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Inner urban conservation and development - An independent panel report on a proposal for Smith Street, Collingwood, under Melbourne 2030. Edited by Miles Lewis, August 2004. Info + Order your copy

Melbourne 2030: A Response

24 Jul 2004

Published in Urban Planning and Research Volume 21, 211 � 215.

Associate Professor Kevin O�Connor
Urban Planning
Faculty of Architecture, Building and Planning
University of Melbourne

True to its heritage this document is comprehensive, wide ranging and at the same time locally specific in its application. It represents a Government response to the challenge created by population and household growth in the Melbourne metropolitan area in coming decades. Its underlying logic reflects recent thinking on the benefits of high density residential development, the clustering of land uses and the restriction of fringe growth to create a more compact city.

At its heart the Strategy relies on one interpretation of the way land use and transport interact in metropolitan development. This is that land use shapes transport patterns. This thinking is expressed in the Strategy in the creation of high density housing near railway stations, higher density new suburban settlement and the clustering of commercial land uses to encourage inter-firm links. These outcomes are expected to create a range of outcomes including the opportunity for change in the transport habits of future residents.

The Strategy will be implemented through just a few types of actions. These include a wide array of land use regulations (to control housing density and location as well as the location of commercial land uses), the designation of sub-centres, the specification of transport routes and population targets for municipalities, all reinforced through considerable effort applied to urban design and local area plans. With this small and old-fashioned array of instruments the Strategy is expected to reshape the distribution of houses and to a lesser extent jobs in such a way that a wide range of economic, environmental, equity and community development objectives are achieved.

The Strategy has great confidence in the power of design. That confidence is perhaps best expressed in the observation that the control of land release �will create communities rather than subdivisions� (Page 34). Apart from the fact that perspective seems ignorant of the success that has been achieved with current policies on land release, especially in the hands of developers like Delfin, that expression is an important one as it makes clear the mantra of the Strategy: control over physical layout is the way to achieve its objectives. Paradoxically the Direction statement that follows that observation makes little reference to the availability or accessibility of jobs or the provision of community infrastructure and services, all of which would seem critical to the �creation of communities�.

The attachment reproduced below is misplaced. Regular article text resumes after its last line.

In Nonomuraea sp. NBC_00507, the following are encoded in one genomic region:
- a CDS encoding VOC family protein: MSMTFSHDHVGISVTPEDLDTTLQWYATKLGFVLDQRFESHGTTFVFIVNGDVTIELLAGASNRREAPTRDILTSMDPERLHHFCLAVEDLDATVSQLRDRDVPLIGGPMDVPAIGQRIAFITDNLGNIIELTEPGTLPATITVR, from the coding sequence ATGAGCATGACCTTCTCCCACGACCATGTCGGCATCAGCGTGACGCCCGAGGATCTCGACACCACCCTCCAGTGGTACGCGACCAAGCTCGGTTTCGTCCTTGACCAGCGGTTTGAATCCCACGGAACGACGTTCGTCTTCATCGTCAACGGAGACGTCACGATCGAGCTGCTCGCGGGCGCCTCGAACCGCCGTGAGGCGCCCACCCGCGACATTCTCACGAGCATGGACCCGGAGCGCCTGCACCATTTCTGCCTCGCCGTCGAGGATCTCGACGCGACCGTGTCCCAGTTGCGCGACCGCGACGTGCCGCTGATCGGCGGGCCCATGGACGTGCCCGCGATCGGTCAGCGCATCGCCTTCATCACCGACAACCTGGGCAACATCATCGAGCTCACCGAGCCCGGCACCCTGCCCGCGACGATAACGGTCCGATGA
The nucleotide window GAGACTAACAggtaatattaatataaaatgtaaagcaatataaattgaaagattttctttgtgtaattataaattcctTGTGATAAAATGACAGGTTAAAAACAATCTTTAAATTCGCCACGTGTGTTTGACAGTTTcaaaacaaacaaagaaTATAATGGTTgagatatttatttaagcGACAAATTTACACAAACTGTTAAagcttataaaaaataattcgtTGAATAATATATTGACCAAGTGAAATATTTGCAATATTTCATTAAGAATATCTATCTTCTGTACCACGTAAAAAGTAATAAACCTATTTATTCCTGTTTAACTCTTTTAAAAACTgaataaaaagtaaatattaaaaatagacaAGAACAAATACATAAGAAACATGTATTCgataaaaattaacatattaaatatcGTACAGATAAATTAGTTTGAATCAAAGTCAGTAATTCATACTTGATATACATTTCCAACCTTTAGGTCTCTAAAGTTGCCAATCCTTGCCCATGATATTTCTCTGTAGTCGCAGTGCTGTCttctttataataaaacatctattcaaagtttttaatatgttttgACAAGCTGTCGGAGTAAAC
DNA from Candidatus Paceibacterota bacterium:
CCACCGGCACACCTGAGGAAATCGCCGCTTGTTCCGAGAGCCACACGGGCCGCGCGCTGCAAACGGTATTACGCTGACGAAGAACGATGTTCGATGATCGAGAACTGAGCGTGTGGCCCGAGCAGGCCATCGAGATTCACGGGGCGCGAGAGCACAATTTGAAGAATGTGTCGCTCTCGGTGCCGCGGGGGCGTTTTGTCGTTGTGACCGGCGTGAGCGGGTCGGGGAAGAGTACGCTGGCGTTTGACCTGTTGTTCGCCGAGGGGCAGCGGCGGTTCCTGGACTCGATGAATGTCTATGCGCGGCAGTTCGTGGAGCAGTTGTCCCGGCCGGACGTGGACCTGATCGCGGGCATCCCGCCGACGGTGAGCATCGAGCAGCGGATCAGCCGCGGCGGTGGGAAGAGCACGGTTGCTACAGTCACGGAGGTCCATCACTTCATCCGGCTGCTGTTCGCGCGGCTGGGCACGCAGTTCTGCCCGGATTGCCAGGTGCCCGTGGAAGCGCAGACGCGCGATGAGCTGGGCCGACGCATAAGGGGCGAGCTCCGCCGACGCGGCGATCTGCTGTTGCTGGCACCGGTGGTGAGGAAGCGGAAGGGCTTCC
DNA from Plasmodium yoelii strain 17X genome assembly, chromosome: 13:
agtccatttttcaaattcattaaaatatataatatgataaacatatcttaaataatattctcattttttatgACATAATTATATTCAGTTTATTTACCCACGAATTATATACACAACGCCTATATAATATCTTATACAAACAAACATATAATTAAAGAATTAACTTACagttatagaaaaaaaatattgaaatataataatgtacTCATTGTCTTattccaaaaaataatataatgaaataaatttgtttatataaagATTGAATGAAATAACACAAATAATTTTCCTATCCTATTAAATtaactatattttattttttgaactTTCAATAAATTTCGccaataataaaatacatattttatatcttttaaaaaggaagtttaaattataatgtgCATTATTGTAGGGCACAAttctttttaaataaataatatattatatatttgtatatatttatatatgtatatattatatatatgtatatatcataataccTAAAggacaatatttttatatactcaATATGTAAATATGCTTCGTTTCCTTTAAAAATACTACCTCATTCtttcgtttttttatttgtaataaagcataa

I believe this approach to a Metropolitan Strategy is very narrow and that narrowness will limit its ability to really influence metropolitan outcomes. That impression emerged from a number of specific questions that emerged as I read those aspects of the Strategy that are close to my research interests as well and was reinforced by broader concerns about the emphasis of the Strategy.


Why weren�t Transport Networks the main element of the Strategy?

Perhaps the greatest weakness in the Strategy�s approach is its over-reliance on planned and designed land use change to re-shape transport behaviour. As noted above the strategy seems to emphasis land use change to re-shape transport; it could of course
have given more emphasis to the other direction of this link and used transport actions to re-shape land uses. So, for example, one action in the Strategy could be to create major change in road and rail networks and services as its main focus. (at the time of writing seperate bus, train and tram �plans� are to be produced; they are subsequent to the strategy, not formative of it.

Public consultations stressed the want of better transport services. In response the strategy could have begun with a map that currently appears on page 147 and shown detailed actions that might for example double the frequencies along nominated routes in morning and evening services, especially those that access local work places. That much better accessibility would have induced land use change, with people making decisions about where to live based on the new patterns of transport, and commercial investors recognizing the opportunities created by new services in the network. In contrast, the Strategy offers �possible upgrading of transport services to big stand-alone centres�. Why just �possible�?. That seems a poor response to what was one of the greatest expressed need in public consultations. We are left with a sense that transport improvements are a consequential rather than leading part of the strategy.